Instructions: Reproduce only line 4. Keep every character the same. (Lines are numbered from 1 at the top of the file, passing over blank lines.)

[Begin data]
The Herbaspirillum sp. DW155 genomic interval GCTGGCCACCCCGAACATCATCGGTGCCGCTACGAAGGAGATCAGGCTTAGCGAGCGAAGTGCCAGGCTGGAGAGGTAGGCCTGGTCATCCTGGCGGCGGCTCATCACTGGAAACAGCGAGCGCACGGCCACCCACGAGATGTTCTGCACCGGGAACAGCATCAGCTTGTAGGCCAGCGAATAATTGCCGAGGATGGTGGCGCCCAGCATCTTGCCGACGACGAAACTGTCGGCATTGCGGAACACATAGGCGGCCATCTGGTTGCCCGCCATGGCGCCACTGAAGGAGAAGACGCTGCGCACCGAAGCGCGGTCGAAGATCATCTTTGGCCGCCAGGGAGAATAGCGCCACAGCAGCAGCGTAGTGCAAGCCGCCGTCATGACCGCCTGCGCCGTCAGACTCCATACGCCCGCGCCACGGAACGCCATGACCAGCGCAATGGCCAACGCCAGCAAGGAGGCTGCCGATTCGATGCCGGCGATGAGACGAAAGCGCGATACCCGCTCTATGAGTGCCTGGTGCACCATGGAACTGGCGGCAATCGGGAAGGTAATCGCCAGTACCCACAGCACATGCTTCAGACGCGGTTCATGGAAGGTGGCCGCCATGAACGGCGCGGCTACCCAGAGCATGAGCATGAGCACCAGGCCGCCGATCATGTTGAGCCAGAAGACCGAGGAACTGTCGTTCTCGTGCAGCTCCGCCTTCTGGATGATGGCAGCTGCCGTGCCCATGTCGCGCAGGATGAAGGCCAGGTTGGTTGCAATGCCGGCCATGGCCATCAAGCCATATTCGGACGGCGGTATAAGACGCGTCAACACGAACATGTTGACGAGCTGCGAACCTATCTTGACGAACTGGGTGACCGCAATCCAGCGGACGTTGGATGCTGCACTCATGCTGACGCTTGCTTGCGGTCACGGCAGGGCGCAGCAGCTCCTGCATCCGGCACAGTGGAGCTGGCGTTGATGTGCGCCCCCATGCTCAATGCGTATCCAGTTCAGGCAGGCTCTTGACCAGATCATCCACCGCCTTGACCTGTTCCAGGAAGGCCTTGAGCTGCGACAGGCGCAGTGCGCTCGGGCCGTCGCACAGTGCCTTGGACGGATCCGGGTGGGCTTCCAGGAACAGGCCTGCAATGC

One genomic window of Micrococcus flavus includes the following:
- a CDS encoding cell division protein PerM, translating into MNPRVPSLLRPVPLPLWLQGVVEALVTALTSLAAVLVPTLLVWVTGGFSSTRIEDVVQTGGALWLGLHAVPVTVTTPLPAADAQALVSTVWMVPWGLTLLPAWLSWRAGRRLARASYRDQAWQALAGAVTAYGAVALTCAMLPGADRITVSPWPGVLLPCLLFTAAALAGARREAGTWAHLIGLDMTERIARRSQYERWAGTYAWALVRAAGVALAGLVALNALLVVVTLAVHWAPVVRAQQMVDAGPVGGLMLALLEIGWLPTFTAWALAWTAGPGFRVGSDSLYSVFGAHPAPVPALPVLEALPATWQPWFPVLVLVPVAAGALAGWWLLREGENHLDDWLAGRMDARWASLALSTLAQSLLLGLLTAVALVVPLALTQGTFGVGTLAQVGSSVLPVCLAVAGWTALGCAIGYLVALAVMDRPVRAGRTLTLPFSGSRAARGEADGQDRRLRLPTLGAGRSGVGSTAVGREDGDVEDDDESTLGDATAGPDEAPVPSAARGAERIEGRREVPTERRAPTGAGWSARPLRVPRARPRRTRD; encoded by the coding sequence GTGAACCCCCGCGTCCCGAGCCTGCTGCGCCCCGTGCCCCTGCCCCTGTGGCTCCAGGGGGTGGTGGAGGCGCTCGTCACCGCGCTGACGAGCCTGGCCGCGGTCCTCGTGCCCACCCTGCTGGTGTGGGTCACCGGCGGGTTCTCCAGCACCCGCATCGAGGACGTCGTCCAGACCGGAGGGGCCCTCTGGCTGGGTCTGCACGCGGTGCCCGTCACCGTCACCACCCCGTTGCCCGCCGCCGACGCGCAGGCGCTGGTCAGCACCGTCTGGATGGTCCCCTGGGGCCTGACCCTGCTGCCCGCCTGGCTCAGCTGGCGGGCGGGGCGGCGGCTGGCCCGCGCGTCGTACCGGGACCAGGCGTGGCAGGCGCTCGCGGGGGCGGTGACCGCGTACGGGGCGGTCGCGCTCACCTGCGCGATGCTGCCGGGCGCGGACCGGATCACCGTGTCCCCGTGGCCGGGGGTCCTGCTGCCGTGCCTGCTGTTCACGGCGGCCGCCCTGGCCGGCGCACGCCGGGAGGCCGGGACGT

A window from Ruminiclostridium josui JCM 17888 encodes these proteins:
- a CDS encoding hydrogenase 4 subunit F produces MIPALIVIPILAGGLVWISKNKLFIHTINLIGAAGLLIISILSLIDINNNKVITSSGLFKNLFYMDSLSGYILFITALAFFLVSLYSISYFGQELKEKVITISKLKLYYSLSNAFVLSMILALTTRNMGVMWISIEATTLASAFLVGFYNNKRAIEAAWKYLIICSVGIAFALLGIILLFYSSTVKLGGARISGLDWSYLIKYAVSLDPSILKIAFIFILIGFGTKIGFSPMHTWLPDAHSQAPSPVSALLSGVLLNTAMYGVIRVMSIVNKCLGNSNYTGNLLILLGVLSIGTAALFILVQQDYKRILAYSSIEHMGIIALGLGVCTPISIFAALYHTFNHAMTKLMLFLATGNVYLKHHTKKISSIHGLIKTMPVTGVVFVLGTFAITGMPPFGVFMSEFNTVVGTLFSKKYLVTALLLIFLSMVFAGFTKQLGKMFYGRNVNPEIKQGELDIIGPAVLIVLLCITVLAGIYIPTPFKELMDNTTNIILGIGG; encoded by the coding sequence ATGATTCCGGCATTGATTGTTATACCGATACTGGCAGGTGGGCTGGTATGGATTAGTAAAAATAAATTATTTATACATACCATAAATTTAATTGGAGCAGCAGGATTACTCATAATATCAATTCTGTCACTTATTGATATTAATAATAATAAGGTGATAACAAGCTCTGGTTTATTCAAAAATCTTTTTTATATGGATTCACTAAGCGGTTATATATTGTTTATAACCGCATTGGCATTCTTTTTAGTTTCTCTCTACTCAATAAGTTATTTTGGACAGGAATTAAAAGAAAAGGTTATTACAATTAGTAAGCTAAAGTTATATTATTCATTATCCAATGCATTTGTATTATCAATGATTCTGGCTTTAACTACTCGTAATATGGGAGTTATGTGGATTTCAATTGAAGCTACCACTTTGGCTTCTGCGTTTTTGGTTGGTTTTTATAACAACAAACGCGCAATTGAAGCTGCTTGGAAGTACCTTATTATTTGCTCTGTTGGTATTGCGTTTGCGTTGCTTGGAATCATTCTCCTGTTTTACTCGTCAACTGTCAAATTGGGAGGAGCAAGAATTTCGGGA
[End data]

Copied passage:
A window from Ruminiclostridium josui JCM 17888 encodes these proteins: